Worries arising from the despair and selling seen Monday morning have quickly been dispelled by options traders, who haven't been shy about taking shots at the upside today.
"There is a tendency for options players to gradually go back to calls. This time, we've seen a quick return to it," says Jay Shartsis, the head of options at
Unlike Monday, today brought no disasters to
had little energy to regain lost ground.
As a result, call buyers have jumped back into a fray to which they've become so accustomed. As the
climbed 76 points by midday, the dollar-weighted
Chicago Board Options Exchange
put/call ratio Shartsis follows indicated that traders were spending 24 cents on puts for every $1 they were spending on calls. On Monday, that indicator closed at 0.65, showing a much stronger inclination to buy protection. "My sell parameter on that is 0.25, so I think this rally may have another day or two," he says. Options strategists like Shartsis are often contrarian investors and believe that increasing confidence, as reflected in heavy call buying, raises a warning flag over a strong market.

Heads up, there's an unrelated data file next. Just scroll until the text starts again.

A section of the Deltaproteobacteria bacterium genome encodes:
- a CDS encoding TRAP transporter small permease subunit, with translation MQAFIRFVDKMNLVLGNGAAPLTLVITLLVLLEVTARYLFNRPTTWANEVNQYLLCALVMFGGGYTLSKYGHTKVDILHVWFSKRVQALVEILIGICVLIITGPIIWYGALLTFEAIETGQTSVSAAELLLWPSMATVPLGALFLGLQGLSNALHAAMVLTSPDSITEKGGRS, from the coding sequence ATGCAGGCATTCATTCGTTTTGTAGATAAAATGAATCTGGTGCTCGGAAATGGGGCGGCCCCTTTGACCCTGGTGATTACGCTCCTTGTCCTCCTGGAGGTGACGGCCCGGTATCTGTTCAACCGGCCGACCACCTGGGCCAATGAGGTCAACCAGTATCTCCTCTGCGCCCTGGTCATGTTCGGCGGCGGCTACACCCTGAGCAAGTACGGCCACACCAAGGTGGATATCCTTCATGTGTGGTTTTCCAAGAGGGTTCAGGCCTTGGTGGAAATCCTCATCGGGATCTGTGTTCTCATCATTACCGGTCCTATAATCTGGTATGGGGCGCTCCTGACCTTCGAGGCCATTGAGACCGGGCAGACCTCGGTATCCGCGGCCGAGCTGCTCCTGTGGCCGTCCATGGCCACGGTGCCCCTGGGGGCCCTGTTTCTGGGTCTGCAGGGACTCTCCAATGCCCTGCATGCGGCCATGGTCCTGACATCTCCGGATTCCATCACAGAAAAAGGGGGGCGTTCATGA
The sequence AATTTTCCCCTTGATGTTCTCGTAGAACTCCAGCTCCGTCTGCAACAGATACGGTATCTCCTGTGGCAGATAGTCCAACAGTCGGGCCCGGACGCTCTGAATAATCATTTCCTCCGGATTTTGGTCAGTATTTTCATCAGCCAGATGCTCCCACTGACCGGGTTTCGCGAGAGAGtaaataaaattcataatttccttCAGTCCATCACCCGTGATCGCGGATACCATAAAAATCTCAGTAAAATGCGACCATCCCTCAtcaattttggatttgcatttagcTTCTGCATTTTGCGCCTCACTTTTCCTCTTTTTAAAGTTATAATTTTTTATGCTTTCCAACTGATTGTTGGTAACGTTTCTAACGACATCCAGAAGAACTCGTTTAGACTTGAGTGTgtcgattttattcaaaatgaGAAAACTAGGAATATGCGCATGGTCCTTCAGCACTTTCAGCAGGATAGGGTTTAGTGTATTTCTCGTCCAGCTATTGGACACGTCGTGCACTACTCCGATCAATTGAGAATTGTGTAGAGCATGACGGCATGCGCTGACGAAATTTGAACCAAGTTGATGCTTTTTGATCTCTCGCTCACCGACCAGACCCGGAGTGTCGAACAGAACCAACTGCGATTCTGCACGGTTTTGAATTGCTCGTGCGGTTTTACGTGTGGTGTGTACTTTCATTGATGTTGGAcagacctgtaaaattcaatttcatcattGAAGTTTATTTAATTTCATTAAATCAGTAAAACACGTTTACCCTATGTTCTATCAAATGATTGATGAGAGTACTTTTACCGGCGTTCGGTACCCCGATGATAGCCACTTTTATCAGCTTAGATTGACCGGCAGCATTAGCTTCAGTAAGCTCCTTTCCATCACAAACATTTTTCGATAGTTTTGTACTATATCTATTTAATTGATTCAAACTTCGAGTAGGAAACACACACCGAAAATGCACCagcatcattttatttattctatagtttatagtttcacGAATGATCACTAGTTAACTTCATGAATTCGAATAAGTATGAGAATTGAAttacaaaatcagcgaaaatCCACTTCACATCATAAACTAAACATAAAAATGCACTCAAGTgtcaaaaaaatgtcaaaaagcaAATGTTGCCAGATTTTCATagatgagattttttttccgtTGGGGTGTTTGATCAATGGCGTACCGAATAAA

Even the CBOE standard put/call ratio showed a free-flowing stream of confidence on the part of traders. On Monday, the equity put/call ratio closed at almost 0.48, a number that by lunchtime Tuesday stood at 0.41.
, or VIX, was behaving in a similar manner, as the market's favorite "fear indicator" was nestled below the 30 mark that traders have used to signal a higher-volatility environment.
So, you thought those March 80 calls on
were going to stay at that skinny 3/16 premium?
That was before the company announced it was going to split into two companies. As a result, the opening was delayed until just after noon, when it rallied. The March 80 calls traded more than 1,000 contracts, and the premium ran 5/16 ($31.25) to 1/2 ($50). The company's shares were up 5 1/4 to 71 1/8 today.
The March 70 calls did pretty much the same, running 2 1/16 ($206.25) to 3 1/4 ($325) on volume of more than 1,000 contracts.